Ambitious plans for a $20 million expansion of the Maine Mall that included a movie theater, restaurants and a second food court have been dropped abruptly by owner General Growth Properties.

Officials at the Chicago-based company said Tuesday that none of the 134,000-square-foot addition the South Portland Planning Board approved in October 2007 will be built.

Jim Graham, director of public affairs at General Growth Properties, said mall officials instead will focus on upgrading existing stores and bringing tenants to existing properties, including an undeveloped parcel of land across from the mall.

“We have a lot of improvements and new stores and entertainment offerings well under way at the Maine Mall,” Graham said. “We continue to work on plans for the redevelopment of the five acres across Maine Mall Road.”

City Manager Jim Gailey said Tuesday that he was not entirely surprised by the announcement, because mall officials indicated last week they had had trouble securing Regal Entertainment Group, a major tenant, for the expansion.

“Obviously, we are very disappointed that the development is not moving forward. We thought it was good redevelopment of the Maine Mall,” Gailey said. “Retail activity still seems strong in the Maine Mall area, with few vacancies.”

The decision to drop the expansion plans follows recent media reports that General Growth Properties – the nation’s second-largest mall owner – was halting or delaying redevelopment at U.S. shopping centers to focus on international growth. The reason cited was slowing U.S. retail growth.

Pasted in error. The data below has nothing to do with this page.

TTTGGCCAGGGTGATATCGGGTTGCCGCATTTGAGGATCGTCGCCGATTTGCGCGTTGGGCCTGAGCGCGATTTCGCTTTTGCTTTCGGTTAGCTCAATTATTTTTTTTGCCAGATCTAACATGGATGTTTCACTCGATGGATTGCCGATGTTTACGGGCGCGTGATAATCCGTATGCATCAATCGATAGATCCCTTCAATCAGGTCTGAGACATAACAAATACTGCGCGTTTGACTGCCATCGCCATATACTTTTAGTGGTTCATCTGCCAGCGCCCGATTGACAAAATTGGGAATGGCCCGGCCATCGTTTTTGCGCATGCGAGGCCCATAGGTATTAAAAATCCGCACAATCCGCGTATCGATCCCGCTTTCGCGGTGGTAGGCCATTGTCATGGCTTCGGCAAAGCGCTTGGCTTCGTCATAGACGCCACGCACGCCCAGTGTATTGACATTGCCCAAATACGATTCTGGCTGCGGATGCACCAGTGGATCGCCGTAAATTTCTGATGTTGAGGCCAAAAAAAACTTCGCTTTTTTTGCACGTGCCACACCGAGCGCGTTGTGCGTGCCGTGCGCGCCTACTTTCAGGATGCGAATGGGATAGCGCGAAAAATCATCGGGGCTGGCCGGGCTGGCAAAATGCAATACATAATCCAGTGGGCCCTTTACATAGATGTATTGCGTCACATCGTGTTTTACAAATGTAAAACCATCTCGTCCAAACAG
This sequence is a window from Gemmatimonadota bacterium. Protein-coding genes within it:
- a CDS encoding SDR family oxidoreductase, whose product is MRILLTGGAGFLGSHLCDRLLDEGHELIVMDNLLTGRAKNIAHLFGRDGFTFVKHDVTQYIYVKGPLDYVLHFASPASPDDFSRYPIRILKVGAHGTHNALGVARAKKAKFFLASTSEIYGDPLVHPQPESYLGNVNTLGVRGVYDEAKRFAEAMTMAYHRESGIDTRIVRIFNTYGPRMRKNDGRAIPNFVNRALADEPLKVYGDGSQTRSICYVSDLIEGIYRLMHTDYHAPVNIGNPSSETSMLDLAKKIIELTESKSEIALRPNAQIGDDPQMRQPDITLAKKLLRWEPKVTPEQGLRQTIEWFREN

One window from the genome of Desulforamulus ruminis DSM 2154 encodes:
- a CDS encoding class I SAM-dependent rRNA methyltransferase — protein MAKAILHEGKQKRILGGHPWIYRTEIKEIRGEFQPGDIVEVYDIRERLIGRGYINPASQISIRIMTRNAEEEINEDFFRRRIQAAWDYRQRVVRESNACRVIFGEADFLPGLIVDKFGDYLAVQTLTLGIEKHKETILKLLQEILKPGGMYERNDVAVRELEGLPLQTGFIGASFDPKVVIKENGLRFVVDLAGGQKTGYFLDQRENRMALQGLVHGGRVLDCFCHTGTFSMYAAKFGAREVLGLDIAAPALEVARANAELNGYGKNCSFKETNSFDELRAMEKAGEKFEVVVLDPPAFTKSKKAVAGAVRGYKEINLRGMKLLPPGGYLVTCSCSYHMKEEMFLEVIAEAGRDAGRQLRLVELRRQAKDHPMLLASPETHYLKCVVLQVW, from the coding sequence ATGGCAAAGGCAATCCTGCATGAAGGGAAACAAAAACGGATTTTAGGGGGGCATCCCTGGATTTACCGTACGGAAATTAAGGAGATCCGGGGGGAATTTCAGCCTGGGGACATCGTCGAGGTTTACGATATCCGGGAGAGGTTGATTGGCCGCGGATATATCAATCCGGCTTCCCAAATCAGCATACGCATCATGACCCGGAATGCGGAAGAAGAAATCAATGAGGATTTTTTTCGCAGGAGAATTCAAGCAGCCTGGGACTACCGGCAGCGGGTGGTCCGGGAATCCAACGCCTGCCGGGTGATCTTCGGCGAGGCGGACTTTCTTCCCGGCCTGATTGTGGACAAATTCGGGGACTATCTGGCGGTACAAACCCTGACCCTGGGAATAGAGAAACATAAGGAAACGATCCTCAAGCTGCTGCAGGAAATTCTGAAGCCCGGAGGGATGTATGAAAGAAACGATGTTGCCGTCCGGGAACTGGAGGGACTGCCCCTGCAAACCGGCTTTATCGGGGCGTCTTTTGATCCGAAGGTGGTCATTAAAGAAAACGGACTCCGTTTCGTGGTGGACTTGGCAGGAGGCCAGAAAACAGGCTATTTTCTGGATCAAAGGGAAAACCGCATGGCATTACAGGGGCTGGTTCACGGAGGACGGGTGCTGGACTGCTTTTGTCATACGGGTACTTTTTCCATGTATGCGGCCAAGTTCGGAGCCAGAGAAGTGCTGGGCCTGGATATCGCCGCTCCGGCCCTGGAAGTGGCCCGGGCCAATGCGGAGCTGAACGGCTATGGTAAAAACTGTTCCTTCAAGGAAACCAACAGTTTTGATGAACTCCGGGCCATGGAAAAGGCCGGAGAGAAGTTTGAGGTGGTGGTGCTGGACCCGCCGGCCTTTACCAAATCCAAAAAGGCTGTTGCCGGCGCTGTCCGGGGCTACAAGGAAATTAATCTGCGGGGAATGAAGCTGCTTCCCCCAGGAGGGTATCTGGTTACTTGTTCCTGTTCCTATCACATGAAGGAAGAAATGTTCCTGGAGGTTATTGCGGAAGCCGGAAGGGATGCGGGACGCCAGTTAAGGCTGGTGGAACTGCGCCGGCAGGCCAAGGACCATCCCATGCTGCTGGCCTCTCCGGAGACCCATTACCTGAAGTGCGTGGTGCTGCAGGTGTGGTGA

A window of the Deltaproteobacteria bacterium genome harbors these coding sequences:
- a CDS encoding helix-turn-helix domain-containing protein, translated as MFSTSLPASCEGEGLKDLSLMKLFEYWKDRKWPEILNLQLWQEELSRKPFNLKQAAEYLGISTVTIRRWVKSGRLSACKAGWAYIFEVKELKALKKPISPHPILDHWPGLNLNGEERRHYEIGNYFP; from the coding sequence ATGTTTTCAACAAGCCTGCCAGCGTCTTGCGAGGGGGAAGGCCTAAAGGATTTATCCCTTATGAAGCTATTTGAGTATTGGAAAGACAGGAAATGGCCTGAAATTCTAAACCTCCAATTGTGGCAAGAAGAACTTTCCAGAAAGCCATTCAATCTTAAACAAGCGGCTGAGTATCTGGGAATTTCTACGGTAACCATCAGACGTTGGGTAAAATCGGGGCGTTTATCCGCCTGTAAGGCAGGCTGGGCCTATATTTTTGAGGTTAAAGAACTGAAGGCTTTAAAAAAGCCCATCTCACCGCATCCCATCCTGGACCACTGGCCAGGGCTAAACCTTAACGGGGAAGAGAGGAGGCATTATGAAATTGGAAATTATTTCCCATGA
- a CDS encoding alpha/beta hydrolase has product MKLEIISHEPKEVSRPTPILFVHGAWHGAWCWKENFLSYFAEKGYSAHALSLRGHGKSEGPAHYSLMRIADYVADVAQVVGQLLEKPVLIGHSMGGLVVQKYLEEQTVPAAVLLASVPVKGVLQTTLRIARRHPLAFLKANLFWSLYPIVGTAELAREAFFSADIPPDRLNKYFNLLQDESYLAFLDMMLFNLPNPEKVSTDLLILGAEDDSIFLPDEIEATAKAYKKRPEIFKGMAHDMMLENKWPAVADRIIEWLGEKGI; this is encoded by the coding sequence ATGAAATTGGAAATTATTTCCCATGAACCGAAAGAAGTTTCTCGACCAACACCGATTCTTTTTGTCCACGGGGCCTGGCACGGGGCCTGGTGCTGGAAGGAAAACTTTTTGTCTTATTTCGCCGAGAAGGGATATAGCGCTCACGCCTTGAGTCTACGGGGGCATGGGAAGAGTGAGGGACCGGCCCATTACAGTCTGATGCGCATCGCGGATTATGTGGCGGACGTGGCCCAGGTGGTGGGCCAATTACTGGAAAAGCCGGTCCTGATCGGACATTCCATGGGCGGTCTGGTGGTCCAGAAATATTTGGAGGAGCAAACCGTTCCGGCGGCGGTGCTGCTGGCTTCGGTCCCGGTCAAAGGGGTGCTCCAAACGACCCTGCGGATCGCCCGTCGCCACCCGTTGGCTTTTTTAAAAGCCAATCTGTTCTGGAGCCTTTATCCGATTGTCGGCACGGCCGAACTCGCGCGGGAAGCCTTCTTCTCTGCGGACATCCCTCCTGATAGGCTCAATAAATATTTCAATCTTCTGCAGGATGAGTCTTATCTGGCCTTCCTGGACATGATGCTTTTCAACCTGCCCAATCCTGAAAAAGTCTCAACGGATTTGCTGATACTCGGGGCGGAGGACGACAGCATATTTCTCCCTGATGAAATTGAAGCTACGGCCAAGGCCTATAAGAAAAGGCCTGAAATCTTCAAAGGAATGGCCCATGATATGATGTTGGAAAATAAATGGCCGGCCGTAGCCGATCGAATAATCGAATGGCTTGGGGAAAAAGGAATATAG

The Real Estate Journal – an online publication of the Wall Street Journal – reported in February that General Growth Properties had put the brakes on some U.S. mall projects.

The company dropped plans for a Milwaukee-area regional shopping center. It also delayed construction on an open-air mall in Detroit.

The article also noted that a drop in consumer spending is prompting some popular retailers, including Starbucks and Ann Taylor, to delay new store openings and close some existing shops.

But Graham said Tuesday that General Growth Properties “preferred not to go into the various factors that play into its decision” to withdraw the South Portland project.

“Many things beyond the national economic scene played into the decision,” he said.

The Maine Mall expansion had been scheduled to break ground in January, after the holiday shopping rush. There were some early indications, however, that the mall was having trouble recruiting tenants.

Regal Entertainment Group’s much-publicized interest in moving into the proposed movie complex appeared to wane after rival Zyacorp Entertainment rushed to open an eight-screen theater in February, in the Clark’s Pond shopping plaza, near the mall.